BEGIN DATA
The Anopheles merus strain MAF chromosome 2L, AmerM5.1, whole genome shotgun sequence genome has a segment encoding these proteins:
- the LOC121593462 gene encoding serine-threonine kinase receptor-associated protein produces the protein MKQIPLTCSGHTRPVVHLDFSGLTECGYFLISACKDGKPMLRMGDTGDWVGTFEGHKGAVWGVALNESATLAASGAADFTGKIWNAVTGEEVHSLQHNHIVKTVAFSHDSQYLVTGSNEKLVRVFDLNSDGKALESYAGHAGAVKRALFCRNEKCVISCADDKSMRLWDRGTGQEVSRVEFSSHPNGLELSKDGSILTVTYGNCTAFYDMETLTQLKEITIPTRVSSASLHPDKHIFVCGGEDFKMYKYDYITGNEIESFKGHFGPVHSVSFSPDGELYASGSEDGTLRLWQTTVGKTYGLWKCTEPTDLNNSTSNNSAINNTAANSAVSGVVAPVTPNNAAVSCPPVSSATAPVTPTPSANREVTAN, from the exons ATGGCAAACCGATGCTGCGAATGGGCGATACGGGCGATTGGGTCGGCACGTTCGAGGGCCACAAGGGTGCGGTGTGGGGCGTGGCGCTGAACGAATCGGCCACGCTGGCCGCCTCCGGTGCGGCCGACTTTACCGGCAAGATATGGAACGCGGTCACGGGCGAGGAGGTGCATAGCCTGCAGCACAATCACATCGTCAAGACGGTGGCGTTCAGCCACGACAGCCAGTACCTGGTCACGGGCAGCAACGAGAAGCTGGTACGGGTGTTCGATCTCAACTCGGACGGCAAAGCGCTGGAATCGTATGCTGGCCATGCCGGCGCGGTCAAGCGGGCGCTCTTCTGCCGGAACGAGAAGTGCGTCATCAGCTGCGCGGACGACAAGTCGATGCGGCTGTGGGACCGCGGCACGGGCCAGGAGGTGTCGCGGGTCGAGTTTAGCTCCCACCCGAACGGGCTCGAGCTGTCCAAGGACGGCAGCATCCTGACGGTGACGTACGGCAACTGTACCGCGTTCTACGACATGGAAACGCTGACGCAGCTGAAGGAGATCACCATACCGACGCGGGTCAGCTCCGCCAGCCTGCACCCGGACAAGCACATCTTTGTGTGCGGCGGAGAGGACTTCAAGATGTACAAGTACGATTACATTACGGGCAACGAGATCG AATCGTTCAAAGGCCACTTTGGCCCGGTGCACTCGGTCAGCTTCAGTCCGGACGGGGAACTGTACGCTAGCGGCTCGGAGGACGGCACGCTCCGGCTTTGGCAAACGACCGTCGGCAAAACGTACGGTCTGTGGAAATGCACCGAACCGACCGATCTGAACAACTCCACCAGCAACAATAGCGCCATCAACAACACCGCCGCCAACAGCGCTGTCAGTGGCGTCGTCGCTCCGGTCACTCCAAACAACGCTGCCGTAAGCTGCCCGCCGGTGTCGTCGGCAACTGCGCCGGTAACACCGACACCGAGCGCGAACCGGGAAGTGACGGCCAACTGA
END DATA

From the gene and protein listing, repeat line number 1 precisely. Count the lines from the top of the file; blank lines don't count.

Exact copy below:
The Anopheles merus strain MAF chromosome 2L, AmerM5.1, whole genome shotgun sequence genome has a segment encoding these proteins: